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Iran Press TV

India's Modi says will cut water supply to Pakistan

Iran Press TV

Fri Nov 25, 2016 7:5PM

Indian Prime Minister Narendra Modi says his administration is "committed" to cutting the water supply to Pakistan amid an escalation of tensions between the two nuclear neighbors.

Modi said at the inauguration of the All India Institute of Medical Sciences in the city of Bathinda on Friday that the government was "committed" to getting "farmers their rights."

"Now every drop of this water will be stopped and I will give that to … Indian farmers. I am committed to this," Modi stated.

He said a task force had been set up to cut "each drop of water" from reaching Pakistan.

On November 23, Indian media speculated Modi's decision to cut the water supply to Pakistan.

Under an internationally mediated agreement between India and Pakistan signed in 1960, named the Indus Waters Treaty, the water of six rivers, namely Beas, Ravi, Sutlej, Indus, Chenab and Jhelum, are to be shared between the two countries.

On November 24, Sartaj Aziz, Pakistan's adviser to the prime minister on foreign affairs, said in response to Modi's decision that revocation of the treaty by India "can be taken as an act of war."

Islamabad will "react befittingly" if Modi attempts to violate the Indus Waters Treaty, Aziz warned.

Tensions have intensified between the two arch-rivals in the past months over cross-border military attacks and diplomatic spat.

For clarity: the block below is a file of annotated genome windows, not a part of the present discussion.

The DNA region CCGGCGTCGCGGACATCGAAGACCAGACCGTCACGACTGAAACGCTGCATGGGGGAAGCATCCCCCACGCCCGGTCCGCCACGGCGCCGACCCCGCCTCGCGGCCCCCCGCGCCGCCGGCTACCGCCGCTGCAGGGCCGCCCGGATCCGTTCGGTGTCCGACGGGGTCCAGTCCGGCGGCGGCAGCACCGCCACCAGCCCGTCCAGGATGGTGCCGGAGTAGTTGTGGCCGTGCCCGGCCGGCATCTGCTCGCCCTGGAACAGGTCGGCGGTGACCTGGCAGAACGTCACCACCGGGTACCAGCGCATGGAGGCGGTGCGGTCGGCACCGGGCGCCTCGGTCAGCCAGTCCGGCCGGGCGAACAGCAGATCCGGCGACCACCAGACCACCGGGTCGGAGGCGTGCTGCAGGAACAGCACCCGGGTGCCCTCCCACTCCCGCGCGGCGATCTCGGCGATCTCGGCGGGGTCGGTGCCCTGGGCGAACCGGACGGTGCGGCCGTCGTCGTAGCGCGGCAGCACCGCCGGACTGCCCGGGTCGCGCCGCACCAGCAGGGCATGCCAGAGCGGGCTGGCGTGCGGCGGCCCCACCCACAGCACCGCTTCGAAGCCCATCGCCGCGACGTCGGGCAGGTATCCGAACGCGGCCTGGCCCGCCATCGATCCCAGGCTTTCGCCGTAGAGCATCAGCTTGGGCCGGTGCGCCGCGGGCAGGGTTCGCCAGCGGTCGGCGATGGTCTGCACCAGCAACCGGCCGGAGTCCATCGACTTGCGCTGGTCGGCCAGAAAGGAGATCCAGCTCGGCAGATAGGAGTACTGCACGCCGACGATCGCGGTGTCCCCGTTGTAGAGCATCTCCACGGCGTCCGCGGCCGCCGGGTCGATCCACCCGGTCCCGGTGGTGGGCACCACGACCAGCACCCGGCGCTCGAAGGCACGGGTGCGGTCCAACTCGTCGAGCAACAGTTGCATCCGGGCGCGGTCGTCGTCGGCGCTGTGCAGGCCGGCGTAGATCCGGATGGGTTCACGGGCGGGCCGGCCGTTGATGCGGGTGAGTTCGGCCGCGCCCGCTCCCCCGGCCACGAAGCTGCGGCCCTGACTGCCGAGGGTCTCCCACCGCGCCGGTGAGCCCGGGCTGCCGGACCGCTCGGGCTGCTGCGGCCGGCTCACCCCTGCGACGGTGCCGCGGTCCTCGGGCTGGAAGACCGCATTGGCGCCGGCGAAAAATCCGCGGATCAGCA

Analysts believe Modi's provocative remarks against Pakistan aim to further escalate tensions for two purposes. First, in the domestic sphere, escalating the conflict into an all-out war between the two nations would distract the public from economic hardships already awaiting them due to the Indian rupee's devaluation. Second, New Delhi thinks further aggravating the situation would make the international community disregard its heavy-handed crackdown on the restive Muslim-majority region of Kashmir.

Pakistan, however, says it will not accept any pressure from India and will continue to support freedom fighters in Kashmir.

The Kashmir issue is an "unfinished agenda of the partition," Pakistani Prime Minister Nawaz Sharif said on Thursday.

Islamabad will never stop supporting the "freedom struggle of Kashmiris," the Pakistani premier said.

Pakistan and India have already fought three wars since their partition in 1947, two of them over Kashmir.

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